By Jason Hopkins
Electric utilities in Vermont are speaking out against the state’s solar subsidies, calling the current rules needlessly expensive for companies and ratepayers.
Vermont regulators are rolling back subsidies used to promote solar development following months of outcry. The issue centers around net metering, a program where owners of solar installation are credited for the excess energy they send back to the grid. This program — intended to promote pro-environmental policies by expanding renewable energy — is controversial because it mandates utilities credit panel owners above market rates. The process ultimately forces utilities to charge higher prices for electricity, even for ratepayers who do not own solar panels and are not involved in net metering.
“We want to serve our customers as best as we can and give them quality, reliable power for the lowest price we can — and net metering doesn’t really help us accomplish that mission,” Mike Sullivan, general manager of Hardwick Electric, explained to Vermont Public Radio. Sullivan’s company is a publicly owned electric utility that serves 4,300 customers across Vermont.
Hardwick Electric, for example, must credit some net-metered installations at around 17 cents a kilowatt hour. Sullivan pointed out that this rate is twice the cost of a solar project his company is making on its own.
“It’s right here in our grid, made locally, and it saves all our ratepayers money instead of driving all our ratepayers’ expenses higher for power, which is what net-metering does because it’s so heavily subsidized,” he stated.
Sullivan is not the only utility leader who has voiced concerns. During a hearing with Vermont’s Public Utility Commission in August, other utility executives spoke bemoaned expensive net metering and the ramifications it was having on their business.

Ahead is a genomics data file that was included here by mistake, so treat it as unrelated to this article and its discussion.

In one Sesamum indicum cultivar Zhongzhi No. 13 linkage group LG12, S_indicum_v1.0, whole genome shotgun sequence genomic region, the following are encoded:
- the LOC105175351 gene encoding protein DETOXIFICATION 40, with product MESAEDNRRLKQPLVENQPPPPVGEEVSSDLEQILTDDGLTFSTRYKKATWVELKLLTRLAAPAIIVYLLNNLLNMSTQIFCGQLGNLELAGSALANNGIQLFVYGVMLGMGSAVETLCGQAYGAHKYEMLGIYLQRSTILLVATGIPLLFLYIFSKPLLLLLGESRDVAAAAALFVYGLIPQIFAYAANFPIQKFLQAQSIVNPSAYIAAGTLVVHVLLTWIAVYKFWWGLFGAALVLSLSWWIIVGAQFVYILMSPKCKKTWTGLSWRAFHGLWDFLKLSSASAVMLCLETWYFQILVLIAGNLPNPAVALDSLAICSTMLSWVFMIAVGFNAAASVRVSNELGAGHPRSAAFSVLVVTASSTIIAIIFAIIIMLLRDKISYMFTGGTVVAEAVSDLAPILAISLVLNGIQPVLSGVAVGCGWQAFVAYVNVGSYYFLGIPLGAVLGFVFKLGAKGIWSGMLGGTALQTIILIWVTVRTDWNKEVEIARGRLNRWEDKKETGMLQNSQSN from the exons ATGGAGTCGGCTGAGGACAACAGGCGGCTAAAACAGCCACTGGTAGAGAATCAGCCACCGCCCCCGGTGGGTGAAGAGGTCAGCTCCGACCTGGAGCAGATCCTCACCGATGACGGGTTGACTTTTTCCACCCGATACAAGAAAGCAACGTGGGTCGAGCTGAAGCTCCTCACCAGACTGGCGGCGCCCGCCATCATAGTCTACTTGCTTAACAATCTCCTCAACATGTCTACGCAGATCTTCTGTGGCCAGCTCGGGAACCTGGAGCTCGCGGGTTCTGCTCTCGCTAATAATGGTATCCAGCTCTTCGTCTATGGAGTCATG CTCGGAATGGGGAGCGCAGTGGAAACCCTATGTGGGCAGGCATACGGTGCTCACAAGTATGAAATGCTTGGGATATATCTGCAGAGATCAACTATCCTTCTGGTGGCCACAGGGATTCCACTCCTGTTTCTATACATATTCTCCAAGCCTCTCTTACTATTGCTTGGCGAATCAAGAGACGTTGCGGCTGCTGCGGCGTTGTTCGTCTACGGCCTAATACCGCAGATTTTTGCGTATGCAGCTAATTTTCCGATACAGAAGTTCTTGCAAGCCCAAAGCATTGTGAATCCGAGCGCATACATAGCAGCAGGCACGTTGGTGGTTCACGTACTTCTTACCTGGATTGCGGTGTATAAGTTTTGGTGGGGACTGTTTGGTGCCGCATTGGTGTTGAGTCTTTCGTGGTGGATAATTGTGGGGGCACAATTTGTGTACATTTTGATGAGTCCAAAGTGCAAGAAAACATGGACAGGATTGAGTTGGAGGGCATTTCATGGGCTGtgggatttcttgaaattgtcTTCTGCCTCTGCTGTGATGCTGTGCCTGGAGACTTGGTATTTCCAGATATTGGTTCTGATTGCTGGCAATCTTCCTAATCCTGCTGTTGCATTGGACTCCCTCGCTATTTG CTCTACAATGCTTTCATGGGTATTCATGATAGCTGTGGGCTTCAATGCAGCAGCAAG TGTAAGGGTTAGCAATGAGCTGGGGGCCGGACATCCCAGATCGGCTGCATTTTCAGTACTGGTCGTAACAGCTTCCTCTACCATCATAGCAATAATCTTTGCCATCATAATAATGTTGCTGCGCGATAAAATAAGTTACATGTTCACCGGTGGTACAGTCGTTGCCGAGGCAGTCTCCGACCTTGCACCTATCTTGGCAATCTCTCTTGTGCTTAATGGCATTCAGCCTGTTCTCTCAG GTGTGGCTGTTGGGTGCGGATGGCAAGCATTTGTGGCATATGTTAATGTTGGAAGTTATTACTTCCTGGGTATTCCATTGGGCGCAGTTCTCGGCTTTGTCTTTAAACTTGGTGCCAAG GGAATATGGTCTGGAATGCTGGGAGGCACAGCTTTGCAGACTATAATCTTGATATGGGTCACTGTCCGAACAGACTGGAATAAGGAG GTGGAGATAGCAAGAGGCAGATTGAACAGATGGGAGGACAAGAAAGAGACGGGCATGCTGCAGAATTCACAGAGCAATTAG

Regulators began to take notice. In a May press release, the Public Utility Commission announced it was lowering rates for numerous net-metered installations, explaining that the program was becoming too expensive.
“These financial incentives also make net-metering the most expensive of Vermont’s renewable energy programs because the utility is essentially ‘buying’ the net-metered output at substantially more than market rates for comparable renewable energy,” the commission said in a statement. “[A] number of Vermont utilities expressed concern about the effect on rates of continued high net-metering prices.”
Many states across the U.S. are taking the same path as Vermont, with a surprising amount of reform happening in New England, a progressive stronghold. Connecticut, New Hampshire, New York, Maine, Idaho and other states have rolled back their net metering programs — with nearly all of them citing rising costs and unfair price increases as reasons for enacting change.
Net metering, a system that began to grow in the 1980s, became a popular way to promote renewable energy. However, as solar panel ownership grew to be more mainstream, the cost of propping up the solar industry has become more uneconomical for state governments. Anthony Klein — a longtime state representative in Vermont and chairman of the House Natural Resources and Energy Committee — expressed his regret in letting net metering proliferate so much under his watch.
“We made a couple of mistakes, and I take responsibility for it,” Klein told Vermont Public Radio. “This is not what we envisioned,” he continued. “We should not be bringing our utilities, our smaller utilities, to the brink of bankruptcies if that’s what it’s going to be.”
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